When Yeti Hunting, the United States Requires You to Have Your Permit Ready
Say you’re hiking in the Himalayas and you happen to spot the Abominable Snowman. Whether it’s throwing snowballs at you, running away, or just minding its own abominable business, if you don’t have a permit to “carry out an expedition” specifically in search of it, you’d better leave it alone. And definitely don’t you dare take a shot at it. Wait, you think this is a joke? If it was, the American Embassy in Nepal wasn’t cracking a smile in 1957 when it issued a memo that stipulated the rules for Yeti hunting.
The Yeti, as you probably know, is the legendary Bigfoot-like cryptid believed to dwell in the Himalayan region of Nepal. And the title of this very real memo issued in ’57 is “Regulations Governing Mountain Climbing Expeditions in Nepal—Relating to Yeti.” It didn’t so much state new rules as parrot those the government of Nepal itself issued two years earlier.
These curious mandates followed of a rash of Yeti hunts in the 1950s. It was sort of like the California Gold Rush, only it took place about a hundred years later, was much colder, and the prospect of finding gold was much slimmer. In the late 1950s, a man named Tom Slick, an oil tycoon, adventurer, and cryptozoologist, went searching for the beast himself and funded numerous expeditions.
The U.S. went kind of crazy for the Yeti the ’50s, because apparently there was nothing else going on. Hollywood cranked out movies like The Snow Creature, Half Human, and The Abominable Snowman, but across the world, expeditions kept on keeping on, finding over-sized monster prints and even an alleged Yeti scalp (gross), but little else. Hence the “Regulations,” which you can read for yourself in the National Archives, made these three statements:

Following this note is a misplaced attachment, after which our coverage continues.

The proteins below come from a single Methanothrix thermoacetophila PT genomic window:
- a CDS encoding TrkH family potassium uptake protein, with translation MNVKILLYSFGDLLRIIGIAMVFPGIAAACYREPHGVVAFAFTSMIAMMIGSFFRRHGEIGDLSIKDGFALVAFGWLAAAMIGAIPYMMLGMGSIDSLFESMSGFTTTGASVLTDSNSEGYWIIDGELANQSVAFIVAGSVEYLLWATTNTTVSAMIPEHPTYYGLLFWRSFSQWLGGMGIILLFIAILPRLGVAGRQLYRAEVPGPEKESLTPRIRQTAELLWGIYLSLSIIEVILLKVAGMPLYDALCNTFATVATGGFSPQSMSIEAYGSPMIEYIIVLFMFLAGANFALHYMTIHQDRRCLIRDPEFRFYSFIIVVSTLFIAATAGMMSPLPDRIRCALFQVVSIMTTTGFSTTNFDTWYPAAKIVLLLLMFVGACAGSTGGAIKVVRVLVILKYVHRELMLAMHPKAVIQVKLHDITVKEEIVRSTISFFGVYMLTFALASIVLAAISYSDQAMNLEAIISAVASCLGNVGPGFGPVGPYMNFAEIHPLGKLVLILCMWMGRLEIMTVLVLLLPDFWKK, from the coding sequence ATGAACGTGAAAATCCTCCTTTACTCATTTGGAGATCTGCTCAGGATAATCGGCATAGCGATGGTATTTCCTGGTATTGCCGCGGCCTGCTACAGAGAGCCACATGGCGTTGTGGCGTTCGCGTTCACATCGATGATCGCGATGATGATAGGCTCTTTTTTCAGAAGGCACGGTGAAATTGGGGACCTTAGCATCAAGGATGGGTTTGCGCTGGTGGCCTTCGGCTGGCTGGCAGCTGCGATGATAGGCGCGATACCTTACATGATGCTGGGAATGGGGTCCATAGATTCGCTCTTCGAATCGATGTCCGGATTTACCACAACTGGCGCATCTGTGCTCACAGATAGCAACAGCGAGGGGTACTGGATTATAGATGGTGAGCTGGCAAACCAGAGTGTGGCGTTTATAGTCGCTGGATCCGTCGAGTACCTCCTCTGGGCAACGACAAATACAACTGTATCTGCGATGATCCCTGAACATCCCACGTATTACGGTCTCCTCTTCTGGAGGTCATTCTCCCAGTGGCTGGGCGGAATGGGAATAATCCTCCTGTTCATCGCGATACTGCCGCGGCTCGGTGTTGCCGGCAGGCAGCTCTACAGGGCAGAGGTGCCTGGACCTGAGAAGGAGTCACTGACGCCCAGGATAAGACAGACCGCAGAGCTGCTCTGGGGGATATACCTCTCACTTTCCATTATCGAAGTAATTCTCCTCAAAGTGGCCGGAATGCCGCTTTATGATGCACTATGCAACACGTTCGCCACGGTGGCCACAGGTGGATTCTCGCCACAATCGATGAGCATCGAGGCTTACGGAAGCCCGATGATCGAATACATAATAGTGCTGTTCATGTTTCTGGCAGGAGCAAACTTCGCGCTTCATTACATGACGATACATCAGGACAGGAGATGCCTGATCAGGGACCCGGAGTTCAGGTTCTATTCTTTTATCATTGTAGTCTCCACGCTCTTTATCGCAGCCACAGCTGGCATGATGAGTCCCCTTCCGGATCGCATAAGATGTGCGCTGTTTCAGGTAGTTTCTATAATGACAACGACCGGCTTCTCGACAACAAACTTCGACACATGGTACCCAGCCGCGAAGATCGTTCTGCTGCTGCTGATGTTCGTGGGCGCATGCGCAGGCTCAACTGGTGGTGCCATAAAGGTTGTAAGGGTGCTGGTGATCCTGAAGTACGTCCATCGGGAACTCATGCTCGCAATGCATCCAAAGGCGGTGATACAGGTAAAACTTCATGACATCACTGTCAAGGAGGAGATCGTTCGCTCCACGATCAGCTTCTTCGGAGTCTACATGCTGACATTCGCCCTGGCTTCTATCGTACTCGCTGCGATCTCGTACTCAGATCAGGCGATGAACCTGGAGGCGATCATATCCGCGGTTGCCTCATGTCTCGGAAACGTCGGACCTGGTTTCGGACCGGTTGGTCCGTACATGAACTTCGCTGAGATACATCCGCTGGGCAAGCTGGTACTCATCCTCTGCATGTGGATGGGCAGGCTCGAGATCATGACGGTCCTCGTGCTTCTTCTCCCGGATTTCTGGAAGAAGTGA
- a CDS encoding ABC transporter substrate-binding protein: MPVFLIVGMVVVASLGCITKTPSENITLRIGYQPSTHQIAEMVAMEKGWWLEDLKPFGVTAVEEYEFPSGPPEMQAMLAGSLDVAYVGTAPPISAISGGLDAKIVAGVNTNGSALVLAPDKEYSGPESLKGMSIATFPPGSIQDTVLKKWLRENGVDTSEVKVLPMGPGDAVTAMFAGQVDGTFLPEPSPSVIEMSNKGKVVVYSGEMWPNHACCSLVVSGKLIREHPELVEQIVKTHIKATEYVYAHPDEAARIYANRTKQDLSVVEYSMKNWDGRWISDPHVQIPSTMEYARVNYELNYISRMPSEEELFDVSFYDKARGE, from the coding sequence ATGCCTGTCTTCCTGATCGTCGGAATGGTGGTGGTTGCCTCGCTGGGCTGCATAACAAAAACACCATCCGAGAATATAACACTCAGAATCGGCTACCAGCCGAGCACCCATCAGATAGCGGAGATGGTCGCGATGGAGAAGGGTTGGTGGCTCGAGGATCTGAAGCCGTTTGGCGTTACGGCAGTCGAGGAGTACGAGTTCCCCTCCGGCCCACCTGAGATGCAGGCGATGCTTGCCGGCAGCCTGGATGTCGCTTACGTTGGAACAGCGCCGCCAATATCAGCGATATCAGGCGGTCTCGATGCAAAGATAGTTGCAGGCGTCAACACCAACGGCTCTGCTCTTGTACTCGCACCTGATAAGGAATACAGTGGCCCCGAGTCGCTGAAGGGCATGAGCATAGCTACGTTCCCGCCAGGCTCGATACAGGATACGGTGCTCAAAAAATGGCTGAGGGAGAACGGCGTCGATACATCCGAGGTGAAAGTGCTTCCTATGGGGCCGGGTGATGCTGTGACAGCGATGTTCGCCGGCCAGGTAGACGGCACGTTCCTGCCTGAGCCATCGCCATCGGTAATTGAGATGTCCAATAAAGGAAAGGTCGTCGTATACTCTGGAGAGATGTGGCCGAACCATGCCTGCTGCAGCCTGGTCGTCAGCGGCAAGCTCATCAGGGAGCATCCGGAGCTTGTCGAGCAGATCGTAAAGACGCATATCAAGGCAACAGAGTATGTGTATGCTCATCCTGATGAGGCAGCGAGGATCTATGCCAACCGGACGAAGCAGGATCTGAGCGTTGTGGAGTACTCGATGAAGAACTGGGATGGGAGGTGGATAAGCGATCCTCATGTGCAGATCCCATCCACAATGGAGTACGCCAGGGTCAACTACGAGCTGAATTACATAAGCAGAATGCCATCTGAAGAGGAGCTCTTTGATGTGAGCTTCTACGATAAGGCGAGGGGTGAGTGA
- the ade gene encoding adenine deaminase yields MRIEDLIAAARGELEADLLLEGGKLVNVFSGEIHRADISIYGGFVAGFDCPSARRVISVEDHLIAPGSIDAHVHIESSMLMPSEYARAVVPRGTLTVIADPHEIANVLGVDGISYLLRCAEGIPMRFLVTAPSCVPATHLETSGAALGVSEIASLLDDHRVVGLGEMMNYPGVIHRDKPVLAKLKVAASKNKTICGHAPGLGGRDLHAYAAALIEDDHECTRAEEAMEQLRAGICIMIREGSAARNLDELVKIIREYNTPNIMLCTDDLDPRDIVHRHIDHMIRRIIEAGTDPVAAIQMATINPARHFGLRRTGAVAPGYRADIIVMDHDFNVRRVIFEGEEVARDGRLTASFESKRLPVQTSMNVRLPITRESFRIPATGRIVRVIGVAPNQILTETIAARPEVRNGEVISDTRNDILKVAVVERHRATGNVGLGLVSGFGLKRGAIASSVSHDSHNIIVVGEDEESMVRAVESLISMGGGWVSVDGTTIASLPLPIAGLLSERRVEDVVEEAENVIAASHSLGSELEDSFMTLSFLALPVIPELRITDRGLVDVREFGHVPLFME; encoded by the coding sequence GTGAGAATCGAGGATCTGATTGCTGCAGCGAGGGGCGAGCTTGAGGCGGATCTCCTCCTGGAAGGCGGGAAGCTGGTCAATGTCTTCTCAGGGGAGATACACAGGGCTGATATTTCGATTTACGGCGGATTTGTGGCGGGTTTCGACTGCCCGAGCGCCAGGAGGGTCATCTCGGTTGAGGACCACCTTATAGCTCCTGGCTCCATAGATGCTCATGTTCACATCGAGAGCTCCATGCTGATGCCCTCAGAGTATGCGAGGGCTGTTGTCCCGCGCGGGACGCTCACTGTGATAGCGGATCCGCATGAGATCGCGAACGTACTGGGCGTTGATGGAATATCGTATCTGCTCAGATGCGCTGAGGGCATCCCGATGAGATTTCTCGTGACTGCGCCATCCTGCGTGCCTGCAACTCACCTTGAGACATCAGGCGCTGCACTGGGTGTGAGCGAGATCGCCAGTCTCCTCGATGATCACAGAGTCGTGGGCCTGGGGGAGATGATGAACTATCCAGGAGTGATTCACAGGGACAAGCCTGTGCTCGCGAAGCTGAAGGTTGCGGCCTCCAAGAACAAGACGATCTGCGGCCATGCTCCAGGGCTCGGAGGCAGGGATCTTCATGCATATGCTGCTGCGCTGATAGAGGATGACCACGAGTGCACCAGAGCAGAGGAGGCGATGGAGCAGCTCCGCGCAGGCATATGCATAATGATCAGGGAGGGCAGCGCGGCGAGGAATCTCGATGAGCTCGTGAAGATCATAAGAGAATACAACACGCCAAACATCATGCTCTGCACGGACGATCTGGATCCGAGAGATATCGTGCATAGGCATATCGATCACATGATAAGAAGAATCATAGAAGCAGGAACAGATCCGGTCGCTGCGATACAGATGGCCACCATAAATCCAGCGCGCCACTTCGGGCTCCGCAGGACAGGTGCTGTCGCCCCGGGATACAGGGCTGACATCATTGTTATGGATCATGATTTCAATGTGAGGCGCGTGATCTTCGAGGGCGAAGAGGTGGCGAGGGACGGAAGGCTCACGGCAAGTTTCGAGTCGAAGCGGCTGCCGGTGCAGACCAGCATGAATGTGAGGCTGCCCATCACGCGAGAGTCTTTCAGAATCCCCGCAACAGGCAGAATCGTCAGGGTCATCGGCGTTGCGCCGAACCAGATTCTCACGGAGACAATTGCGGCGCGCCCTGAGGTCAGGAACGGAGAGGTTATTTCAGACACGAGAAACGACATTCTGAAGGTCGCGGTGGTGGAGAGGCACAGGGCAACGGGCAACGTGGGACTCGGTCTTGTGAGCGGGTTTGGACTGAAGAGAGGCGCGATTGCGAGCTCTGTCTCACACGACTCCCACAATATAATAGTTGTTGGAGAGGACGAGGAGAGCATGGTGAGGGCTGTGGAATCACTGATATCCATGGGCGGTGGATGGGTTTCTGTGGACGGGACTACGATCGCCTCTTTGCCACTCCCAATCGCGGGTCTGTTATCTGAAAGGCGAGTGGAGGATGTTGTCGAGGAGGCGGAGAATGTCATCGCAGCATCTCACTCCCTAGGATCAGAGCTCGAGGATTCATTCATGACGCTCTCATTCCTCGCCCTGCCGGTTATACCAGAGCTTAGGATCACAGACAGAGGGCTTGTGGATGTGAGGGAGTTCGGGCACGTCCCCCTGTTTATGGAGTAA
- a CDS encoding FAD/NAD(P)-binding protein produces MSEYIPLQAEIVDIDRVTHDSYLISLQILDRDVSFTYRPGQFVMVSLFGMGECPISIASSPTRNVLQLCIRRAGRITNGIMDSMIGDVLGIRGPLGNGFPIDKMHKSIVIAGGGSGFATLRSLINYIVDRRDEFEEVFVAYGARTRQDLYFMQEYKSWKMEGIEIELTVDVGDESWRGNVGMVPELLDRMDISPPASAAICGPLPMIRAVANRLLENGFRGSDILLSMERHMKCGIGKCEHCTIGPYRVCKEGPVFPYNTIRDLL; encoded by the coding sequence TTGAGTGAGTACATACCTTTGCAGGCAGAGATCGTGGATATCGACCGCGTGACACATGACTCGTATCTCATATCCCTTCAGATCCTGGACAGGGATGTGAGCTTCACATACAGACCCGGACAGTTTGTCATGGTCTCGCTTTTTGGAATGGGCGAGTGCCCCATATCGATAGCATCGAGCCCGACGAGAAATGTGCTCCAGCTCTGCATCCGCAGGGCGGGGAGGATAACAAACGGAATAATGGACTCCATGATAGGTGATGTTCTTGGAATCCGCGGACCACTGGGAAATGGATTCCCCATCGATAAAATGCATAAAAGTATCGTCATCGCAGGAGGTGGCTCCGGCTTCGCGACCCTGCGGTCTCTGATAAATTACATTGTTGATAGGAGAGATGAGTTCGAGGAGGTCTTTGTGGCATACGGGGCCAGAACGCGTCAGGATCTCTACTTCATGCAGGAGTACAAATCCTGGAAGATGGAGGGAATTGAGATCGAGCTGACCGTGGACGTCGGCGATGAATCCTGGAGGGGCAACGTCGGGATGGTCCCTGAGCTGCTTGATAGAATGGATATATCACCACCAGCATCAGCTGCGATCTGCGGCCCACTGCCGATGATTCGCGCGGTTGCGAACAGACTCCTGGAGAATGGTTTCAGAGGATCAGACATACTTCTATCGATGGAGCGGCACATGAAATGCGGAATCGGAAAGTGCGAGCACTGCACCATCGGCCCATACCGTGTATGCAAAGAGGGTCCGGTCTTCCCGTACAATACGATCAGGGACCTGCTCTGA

1. Royalty of Rs. 5000/- Indian Currency will have to be paid to His Majesty’s Government of Nepal for a permit to carry out an expedition in search of ‘Yeti’.
2. In case ‘Yeti’ is traced it can be photographed or caught alive but it must not be killed or shot at except in an emergency arising out of self defence. All photographs taken of the animal, the creature itself if captured alive or dead, must be surrendered to the Government of Nepal at the earliest time.
3. News and reports throwing light on the actual existence of the creature must be submitted to the Government of Nepal as soon as they are available and must not in any way be given out to the Press or Reporters for publicity without the permission of the Government of Nepal.
So the real question is, was the embassy just being bureaucratic, or was there a closet cryptid fan in their midst? Sadly, it seems most likely a political move. The U.S. had established diplomatic relations with Nepal in 1947, and the Yeti memo was released in the same year as their embassy opened. When in Rome, right?
Diplomatic move or not, the rules stand. Get yourself a permit before you head to the Himalayas with a camera. Or just go after Sasquatch, the Chupacabra, or the Loch Ness Monster, who are fair game (we assume without checking). Alternatively, just go to Florida and ride the Expedition Everest ride at Disney’s Animal Kingdom, where the Yeti has been spotted doing something bad to the roller coaster tracks. No permit needed.
(Slate, via io9, images courtesy Wikipedia and Express Monorail)
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